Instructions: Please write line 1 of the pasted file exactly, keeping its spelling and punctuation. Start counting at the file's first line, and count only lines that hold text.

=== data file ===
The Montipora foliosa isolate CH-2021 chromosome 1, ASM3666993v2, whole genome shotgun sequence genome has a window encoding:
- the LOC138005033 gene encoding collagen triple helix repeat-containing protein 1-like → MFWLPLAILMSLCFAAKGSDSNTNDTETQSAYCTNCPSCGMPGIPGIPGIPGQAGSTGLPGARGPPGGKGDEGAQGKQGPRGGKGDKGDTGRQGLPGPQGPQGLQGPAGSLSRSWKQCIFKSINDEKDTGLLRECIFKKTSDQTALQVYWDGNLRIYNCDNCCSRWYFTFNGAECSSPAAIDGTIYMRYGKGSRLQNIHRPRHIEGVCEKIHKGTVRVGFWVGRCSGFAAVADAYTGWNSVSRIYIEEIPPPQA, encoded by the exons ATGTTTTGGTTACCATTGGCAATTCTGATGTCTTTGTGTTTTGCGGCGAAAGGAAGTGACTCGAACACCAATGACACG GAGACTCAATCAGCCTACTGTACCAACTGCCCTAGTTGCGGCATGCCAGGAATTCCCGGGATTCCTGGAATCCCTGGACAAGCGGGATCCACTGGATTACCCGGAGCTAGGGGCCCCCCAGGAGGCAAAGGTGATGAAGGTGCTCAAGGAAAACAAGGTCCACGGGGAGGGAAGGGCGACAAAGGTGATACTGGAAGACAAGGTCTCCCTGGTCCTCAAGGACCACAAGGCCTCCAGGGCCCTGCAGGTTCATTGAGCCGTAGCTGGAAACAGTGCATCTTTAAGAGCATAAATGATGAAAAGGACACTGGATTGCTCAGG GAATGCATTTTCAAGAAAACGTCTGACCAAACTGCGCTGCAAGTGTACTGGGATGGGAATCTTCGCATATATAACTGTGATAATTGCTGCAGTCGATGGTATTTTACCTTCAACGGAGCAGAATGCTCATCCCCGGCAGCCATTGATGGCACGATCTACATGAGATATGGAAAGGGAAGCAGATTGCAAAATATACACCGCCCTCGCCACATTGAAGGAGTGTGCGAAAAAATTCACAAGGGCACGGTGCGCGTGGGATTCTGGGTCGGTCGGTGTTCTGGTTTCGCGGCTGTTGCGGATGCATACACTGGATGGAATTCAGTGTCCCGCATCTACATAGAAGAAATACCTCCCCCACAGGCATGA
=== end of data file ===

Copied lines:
The Montipora foliosa isolate CH-2021 chromosome 1, ASM3666993v2, whole genome shotgun sequence genome has a window encoding: